What makes this memory unsafe could be a valuable bit of Knowledge of Patrick, showing something that is deeper and more damaging than the memories maintained in the hall, the one that we already know is pilfered from. I feel this will illustrate they ease by which Patrick’s mind has been penetrated and manipulated by the conspiracy, of which Guwurra surely must be a part. My question is – how does a fragmented telepaths mind defend itself from visitors? Where are the memories white blood cells or their equivalent?

    • Arkone Axon

      Definitely read the Dune series. From what I can tell, the whole point of fragmenting his personality was to create a bunch of individual components who could multitask. We’ve already seen the Guardian…

      • R Lex Eaton

        …waitaminute. Is Patrick this setting’s Shinobu Sensui from YYH?!

  • R Lex Eaton

    I’ll skip the more obvious elements of the page here and get right to the pressing concern…

    Have we met a Dr. Moss in this comic yet?

    • palmvos

      Dr. Moss will probably grow on us. and Dr moss does not rock and roll.

      • Weatherheight

        His mama don’t dance either, I suspect…

        • palmvos

          The Rolling Stones do not gather Dr. Moss.

          • Gotham

            So this is what happens in the lowest reaches of the comment section, /where puns belong/

          • Darkoneko Hellsing

            I thought this worked only in french

          • Gotham

            It comes from Latin, basically every langage has its translation.

            Thank God we were almost made be more careful next time we must protect the secret at all cost that we’re actually all French people posing as English speaking folks

          • Weatherheight

            but do they grok him? 😀

          • palmvos

            you are assuming dr. moss is male. the profile on the next page supports this. but still.. :: looks at profile picture:: ok.. 1/2 way there.

          • Weatherheight

            Actually, I was using “lazy English rules where gender is unknown”.
            I was tired… 😀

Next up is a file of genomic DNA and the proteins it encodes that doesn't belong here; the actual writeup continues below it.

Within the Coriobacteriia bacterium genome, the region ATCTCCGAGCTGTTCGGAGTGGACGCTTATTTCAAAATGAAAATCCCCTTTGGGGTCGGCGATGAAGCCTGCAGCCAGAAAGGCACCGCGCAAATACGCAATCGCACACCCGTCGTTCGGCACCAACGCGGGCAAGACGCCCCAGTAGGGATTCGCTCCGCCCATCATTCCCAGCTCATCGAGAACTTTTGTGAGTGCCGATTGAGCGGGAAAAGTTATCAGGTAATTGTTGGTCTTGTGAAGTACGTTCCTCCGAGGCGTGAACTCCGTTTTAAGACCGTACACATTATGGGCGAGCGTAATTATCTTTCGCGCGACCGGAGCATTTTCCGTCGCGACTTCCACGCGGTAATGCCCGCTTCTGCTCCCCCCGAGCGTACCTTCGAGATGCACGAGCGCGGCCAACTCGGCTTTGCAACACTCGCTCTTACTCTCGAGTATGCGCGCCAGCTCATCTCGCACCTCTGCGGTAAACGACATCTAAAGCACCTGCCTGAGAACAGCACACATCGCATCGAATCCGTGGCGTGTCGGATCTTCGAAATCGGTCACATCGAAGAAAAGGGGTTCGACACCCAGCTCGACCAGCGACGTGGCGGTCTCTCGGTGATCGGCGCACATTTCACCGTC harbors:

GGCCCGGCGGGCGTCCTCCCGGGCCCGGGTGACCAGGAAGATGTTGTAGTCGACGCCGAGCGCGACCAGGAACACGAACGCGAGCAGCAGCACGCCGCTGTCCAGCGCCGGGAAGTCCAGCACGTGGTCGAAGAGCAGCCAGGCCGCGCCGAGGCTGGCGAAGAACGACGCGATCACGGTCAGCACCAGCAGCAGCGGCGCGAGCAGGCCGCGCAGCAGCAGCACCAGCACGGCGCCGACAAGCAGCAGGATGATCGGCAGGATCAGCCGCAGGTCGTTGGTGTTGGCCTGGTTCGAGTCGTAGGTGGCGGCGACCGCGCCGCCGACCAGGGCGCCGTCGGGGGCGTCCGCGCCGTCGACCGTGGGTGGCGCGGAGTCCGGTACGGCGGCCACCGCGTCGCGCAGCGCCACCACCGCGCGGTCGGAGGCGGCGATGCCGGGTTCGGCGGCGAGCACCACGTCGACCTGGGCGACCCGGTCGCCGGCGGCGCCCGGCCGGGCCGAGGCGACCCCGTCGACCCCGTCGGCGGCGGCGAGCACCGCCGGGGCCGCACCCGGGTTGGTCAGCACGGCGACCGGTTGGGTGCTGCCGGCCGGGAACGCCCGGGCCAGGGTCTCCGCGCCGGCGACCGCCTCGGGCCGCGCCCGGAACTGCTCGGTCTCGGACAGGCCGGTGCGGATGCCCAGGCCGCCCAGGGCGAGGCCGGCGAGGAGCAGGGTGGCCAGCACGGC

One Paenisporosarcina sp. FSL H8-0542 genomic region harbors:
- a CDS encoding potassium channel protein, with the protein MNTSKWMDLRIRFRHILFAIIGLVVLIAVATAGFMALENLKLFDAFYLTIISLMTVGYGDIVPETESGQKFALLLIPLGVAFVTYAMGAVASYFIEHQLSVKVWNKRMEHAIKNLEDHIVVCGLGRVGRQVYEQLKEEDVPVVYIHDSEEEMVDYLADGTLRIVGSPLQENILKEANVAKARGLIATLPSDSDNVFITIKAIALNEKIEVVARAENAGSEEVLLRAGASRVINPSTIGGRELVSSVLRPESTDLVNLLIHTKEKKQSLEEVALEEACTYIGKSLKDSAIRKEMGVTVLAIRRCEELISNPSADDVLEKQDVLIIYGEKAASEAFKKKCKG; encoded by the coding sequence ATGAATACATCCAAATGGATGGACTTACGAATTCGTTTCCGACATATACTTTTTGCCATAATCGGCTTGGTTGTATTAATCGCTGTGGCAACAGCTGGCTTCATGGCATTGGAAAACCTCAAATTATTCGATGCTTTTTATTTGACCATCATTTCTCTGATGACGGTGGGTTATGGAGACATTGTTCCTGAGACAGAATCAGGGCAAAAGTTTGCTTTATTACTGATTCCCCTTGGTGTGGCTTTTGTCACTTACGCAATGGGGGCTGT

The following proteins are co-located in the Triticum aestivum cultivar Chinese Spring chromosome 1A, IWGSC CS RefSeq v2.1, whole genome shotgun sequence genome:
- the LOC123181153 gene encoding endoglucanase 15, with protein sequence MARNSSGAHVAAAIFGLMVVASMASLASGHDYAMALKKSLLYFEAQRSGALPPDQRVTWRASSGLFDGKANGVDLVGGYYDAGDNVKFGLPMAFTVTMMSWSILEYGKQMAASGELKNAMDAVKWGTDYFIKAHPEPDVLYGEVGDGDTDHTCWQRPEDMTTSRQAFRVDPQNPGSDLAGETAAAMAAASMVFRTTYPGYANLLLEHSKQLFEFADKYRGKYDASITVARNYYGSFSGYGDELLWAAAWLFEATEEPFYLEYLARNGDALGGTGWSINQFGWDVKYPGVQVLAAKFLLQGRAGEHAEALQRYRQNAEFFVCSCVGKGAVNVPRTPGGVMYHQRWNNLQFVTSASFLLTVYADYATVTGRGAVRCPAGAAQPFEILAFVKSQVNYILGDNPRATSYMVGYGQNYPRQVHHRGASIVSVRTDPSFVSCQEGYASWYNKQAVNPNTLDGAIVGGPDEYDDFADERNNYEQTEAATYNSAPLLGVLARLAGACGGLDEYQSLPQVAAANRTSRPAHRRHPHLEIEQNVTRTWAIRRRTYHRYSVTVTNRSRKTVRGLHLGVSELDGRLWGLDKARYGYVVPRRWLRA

• Weatherheight

    Hmm.. compassion fatigue was not something I saw being a thing for Patrick, but it does make sense.
    In a “I can’t take it any more, walls, walls, walls, walls, walls, walls, walls…” sort of way.
    It’s hard to care when it keep hurting…

    • Gotham

      I knew there would be hurdles along his path but I’d be disappointed if he became Menace simply because telepathy taught him that woe is existence and life is pain and everybody’s a monster. I guess at some point we’re going to learn what happened with his parents and I expect it to be some version of that, but I’d rather like a more challenging narrative.
      Patrick had to learn to shield himself from the misery of human self-awareness but I also want him to fall in love with the capacity for hope, wonder and love he experienced. I want to see him burst into tears at 12 because he passed along a non-assuming looking couple of teenagers in the park and was just struck in place by the infinite depth of resonant bonding the two managed to create, or by the awe and unbridled curiosity of an old woman looking at the stars in the night sky, or the wealth of complex emotions ranging from peace to sorrowful longing going on the mind of someone quietly grieving in a cemetery, all the optimism and enthusiasm and genius and empathy and lust and admiration for beauty and justice of the world, or the countless, countless, countless stories that he will ever be the only other person to know because they’ll only live in their minds and never be shared.

      I took a mug thrown in his face for Alison to realize his performed disdain for humanity was pure bullshit, but I never believed it one second.

      • palmvos

        your final sentence…. do you mean:
        it may have taken Alison throwing a mug at his face for Patrick to realize his disdain for humanity was pure bullshit, but I, Gotham, never believed he felt only disdain for humanity.

  • Nightsbridge

    Makes me wonder if that’s a trans girl that the bully is talking too, honestly, considering the ‘girl’s toy emphasis, which doesn’t make a lot of sense if he knows or at least believes he’s talking to girl.

    I mean I don’t think we’ll ever see her or the culmination of this memory again so it’s not like it matters, but still. One wonders.

    • BMPDynamite

      I was wondering that too.

  • There are a lot of parallels with high functioning autism, here.

    Folks on the spectrum can often come across as aloof or emotionally distant, but in reality things can be really intense all the dang time. I can be hypersensitive the emotions people give off around me.

    It’s overwhelming, sometimes.

  • Philip Bourque

    I wonder why violence was his first reaction and not huddling in a corner in fear and pain hoping that it would eventually go away?

    • Tylikcat

      This kind of thing is incredibly individual, but it almost certainly isn’t all a matter of outside circumstance – nor is it all innate.* At four, I probably would have thrown myself between the two, and attempted to argue with them, logically and passionately, most likely with tears running down my face. (Argument was *always* my first resort. Especially at four. And I had a really strong sense of how things ought to be. If this sounds like I was a total pain in the ass, you would be right.**)